The 7 is ‘C-’imply mediocre, riders say

By · Published in 2007

Back in May, New York City Transit President Howard Roberts announced his plans to have riders grade the subway lines. When the first report cards came out, I was underwhelmed. They offered little in terms of creativity and a lot in terms of your standard subway gripes.

Now, it looks like the first set of results — an underwhelming C- for the purple 7 trains — are proving that, yes, the subways have problems we all know about.

Late this afternoon, conveniently on the day before the start of a three-day weekend during which approximately no one will read this news, the MTA issued a press released discussing the findings of the rider report card for the 7 train. The results, linked in the previous paragraph, are less than stellar for the popular IRT Flushing line.

Before we delve into the complaints, let’s start out with some good news. The MTA received a high rate of response to their surveys. They handed out 88,000 report cards over a three-day period in July, and they received back 16,000 responses. Statistically, an 18 percent response rate is stellar. People want their voices heard when it comes to subway issues.

MTA CEO Elliot “Lee” Sander recognized the people’s voices as well. “The response to the Rider Report Card was phenomenal,” Sander said. “Clearly, riders wanted to express their opinions and we will respond with several initiatives to improve service in the areas where they feel we’re lacking.”

But the reality of the situation is a bit grim. Riders want their voices heard because they’re less than thrilled with the level of service. A C- is barely passing. The MTA asked the straphangers to rate what they see are areas in which the MTA needs to improve. The results please:

  1. "Adequate room on board at rush hour"
  2. "Minimal delays during trips"
  3. "Reasonable wait time for trains"
  4. "Train announcements that are easy to hear"
  5. "Station announcements that are easy to hear"
  6. "Cleanliness of stations"
  7. "Working elevators and escalators"
  8. "Sense of security on trains."
  9. "Cleanliness of subway cars"
  10. "Sense of security in stations"

To anyone who rides the overcrowded, oft-delayed, somewhat dirty subways, these results tell us nothing new. We know the subways are overcrowded; that’s why the MTA is trying to build the Second Ave. Subway. We know train announcements are unintelligible. We know the subway’s aren’t the safest things in the city.

Now, we also know that Joe and Jane Straphanger are thinking along the same wavelengths as those of us that read and write about the subways on the Internet. Of course, with this all in mind, the MTA has to address these concerns, and I think they’re working on it. With limited financial flexibility and few miles of unused tracks, the Authority can only do so much.

Of course, my 15-minute wait at 11:40 p.m. tonight for any downtown train on the BMT platform at Union Square is hardly comforting. But at least the MTA and NYCT are listening, and hopefully Sander and Roberts mean business when they say service will improve. Time will be the judge of that.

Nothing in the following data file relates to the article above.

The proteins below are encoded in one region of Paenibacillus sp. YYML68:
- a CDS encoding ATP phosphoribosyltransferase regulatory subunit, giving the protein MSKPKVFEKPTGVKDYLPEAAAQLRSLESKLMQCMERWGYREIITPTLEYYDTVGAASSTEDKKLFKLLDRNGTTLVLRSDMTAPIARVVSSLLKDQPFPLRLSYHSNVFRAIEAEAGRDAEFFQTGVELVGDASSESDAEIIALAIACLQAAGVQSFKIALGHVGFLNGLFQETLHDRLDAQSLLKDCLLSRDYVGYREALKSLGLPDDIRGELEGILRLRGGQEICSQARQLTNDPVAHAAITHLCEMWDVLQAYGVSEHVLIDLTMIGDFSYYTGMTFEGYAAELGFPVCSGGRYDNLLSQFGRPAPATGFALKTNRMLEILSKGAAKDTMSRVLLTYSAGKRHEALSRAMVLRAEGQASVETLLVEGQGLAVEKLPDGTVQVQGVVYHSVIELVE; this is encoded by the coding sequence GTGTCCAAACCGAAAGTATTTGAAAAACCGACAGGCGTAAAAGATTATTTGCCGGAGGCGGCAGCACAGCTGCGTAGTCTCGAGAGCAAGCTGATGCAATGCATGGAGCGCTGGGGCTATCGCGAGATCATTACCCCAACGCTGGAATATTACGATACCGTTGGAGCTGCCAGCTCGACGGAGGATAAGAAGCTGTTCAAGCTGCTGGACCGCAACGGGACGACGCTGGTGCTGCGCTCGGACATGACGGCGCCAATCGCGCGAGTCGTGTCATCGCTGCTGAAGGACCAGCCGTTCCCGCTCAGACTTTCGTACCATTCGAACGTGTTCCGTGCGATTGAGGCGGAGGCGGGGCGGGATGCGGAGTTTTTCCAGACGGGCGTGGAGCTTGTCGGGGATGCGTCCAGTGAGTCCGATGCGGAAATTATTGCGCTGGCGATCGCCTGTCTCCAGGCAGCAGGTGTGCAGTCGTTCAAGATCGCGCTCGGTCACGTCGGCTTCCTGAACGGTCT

Update: I missed this link last night: Howard Roberts has released the full results of the survey. While the C- sounds mediocre, the overall results are not pretty to say the least. Take a look:

Minimal delays during trips C-
Reasonable wait times for trains C
Adequate room on board at rush hour D
Sense of security in stations C
Sense of security on trains C
Working elevators and escalators in stations C-
Signs in stations that help riders find their way C+
Signs in subway cars that help riders find their way C
Cleanliness of stations C-
Cleanliness of subway cars C-
Station announcements that are easy to hear D+
Station announcements that are informative D+
Train announcements that are easy to hear D+
Train announcements that are informative D+
Lack of graffiti in stations C+
Lack of graffiti in subway cars C+
Lack of scratchitti in subway cars C-
Courtesy and helpfulness of station personnel C
Comfortable temperature in subway cars C
Ease of use of subway turnstiles C+
Availability of MetroCard Vending Machines B-
Overall performance C-

Categories : Rider Report Cards

7 Responses to “The 7 is ‘C-’imply mediocre, riders say”

  1. phiguru says:

    Boston’s MBTA has also tried surveys as well as naming the person at the Authority who is responsible for an individual line or service segment. It made for some nice PR but I’m not sure the budget cycle, capital improvement issues, etc ever enabled genuine improvement on most issues. I hope the MTA fares better.

    By the way, I’ve been having so much fun reading your blog lately that I nominated you for Blog Day. Cheers!

  2. Marc Shepherd says:

    Sadly, the feature that got the worst rating — “Adequate room on board at rush hour” — is the one that’s hardest to fix.


  1. […] With rush hour looming in an hour or so, the MTA is racing against the clock to get power on a very popular line restored, and this outage won’t help the 7 improve on that C-minus it received in August. […]

  2. […] about it; heck, even the MTA knew about it. But not until those two lines received bad grades (7, L), in the highly unscientific Rider Report Card surveys did the MTA do anything about […]

  3. […] about it; heck, even the MTA knew about it. But not until those two lines received bad grades (7, L), in the highly unscientific Rider Report Card surveys did the MTA do anything about […]

  4. […] how time flies. Remember the glory days of August 2007 when the MTA released the the first results from their rider report cards? Well, the agency is back at it […]

  5. […] L, which last year pulled down a C, managed a C-minus this time while the 7 saw its grade rise from a C-minus to a C. Small improvements to be sure, but improvements […]

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